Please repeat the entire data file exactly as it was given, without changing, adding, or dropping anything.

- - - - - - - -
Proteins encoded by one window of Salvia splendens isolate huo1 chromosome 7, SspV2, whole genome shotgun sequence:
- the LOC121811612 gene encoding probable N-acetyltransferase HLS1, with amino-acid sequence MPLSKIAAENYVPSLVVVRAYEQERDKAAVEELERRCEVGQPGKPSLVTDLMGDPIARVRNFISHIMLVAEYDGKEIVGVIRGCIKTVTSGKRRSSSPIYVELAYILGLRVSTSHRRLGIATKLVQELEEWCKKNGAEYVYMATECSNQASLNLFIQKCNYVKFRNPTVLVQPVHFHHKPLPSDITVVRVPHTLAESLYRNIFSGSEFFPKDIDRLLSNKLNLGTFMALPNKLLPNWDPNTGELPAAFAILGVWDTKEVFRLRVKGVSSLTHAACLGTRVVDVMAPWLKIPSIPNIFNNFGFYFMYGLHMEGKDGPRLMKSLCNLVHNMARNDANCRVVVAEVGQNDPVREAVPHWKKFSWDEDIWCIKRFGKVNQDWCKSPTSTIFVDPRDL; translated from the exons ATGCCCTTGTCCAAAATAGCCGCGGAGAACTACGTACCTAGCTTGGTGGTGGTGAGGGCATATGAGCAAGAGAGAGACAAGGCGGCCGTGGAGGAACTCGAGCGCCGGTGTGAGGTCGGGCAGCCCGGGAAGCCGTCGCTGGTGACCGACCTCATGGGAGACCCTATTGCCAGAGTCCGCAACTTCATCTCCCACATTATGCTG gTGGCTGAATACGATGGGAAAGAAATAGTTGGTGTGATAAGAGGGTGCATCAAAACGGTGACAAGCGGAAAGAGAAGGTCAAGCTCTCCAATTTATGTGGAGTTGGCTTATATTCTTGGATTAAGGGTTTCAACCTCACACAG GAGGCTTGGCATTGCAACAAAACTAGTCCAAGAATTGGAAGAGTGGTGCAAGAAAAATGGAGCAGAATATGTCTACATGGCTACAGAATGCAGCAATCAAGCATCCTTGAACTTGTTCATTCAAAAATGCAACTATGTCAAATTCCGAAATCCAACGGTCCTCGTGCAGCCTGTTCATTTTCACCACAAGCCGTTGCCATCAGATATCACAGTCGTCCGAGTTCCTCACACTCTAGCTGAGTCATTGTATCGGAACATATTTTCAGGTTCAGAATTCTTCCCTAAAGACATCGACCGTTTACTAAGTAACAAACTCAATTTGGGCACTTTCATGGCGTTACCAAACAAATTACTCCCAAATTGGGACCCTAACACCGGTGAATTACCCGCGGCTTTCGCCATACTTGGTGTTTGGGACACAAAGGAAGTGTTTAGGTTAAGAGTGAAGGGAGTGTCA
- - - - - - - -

Proteins encoded by one window of Salvia splendens isolate huo1 chromosome 7, SspV2, whole genome shotgun sequence:
- the LOC121811612 gene encoding probable N-acetyltransferase HLS1, with amino-acid sequence MPLSKIAAENYVPSLVVVRAYEQERDKAAVEELERRCEVGQPGKPSLVTDLMGDPIARVRNFISHIMLVAEYDGKEIVGVIRGCIKTVTSGKRRSSSPIYVELAYILGLRVSTSHRRLGIATKLVQELEEWCKKNGAEYVYMATECSNQASLNLFIQKCNYVKFRNPTVLVQPVHFHHKPLPSDITVVRVPHTLAESLYRNIFSGSEFFPKDIDRLLSNKLNLGTFMALPNKLLPNWDPNTGELPAAFAILGVWDTKEVFRLRVKGVSSLTHAACLGTRVVDVMAPWLKIPSIPNIFNNFGFYFMYGLHMEGKDGPRLMKSLCNLVHNMARNDANCRVVVAEVGQNDPVREAVPHWKKFSWDEDIWCIKRFGKVNQDWCKSPTSTIFVDPRDL; translated from the exons ATGCCCTTGTCCAAAATAGCCGCGGAGAACTACGTACCTAGCTTGGTGGTGGTGAGGGCATATGAGCAAGAGAGAGACAAGGCGGCCGTGGAGGAACTCGAGCGCCGGTGTGAGGTCGGGCAGCCCGGGAAGCCGTCGCTGGTGACCGACCTCATGGGAGACCCTATTGCCAGAGTCCGCAACTTCATCTCCCACATTATGCTG gTGGCTGAATACGATGGGAAAGAAATAGTTGGTGTGATAAGAGGGTGCATCAAAACGGTGACAAGCGGAAAGAGAAGGTCAAGCTCTCCAATTTATGTGGAGTTGGCTTATATTCTTGGATTAAGGGTTTCAACCTCACACAG GAGGCTTGGCATTGCAACAAAACTAGTCCAAGAATTGGAAGAGTGGTGCAAGAAAAATGGAGCAGAATATGTCTACATGGCTACAGAATGCAGCAATCAAGCATCCTTGAACTTGTTCATTCAAAAATGCAACTATGTCAAATTCCGAAATCCAACGGTCCTCGTGCAGCCTGTTCATTTTCACCACAAGCCGTTGCCATCAGATATCACAGTCGTCCGAGTTCCTCACACTCTAGCTGAGTCATTGTATCGGAACATATTTTCAGGTTCAGAATTCTTCCCTAAAGACATCGACCGTTTACTAAGTAACAAACTCAATTTGGGCACTTTCATGGCGTTACCAAACAAATTACTCCCAAATTGGGACCCTAACACCGGTGAATTACCCGCGGCTTTCGCCATACTTGGTGTTTGGGACACAAAGGAAGTGTTTAGGTTAAGAGTGAAGGGAGTGTCA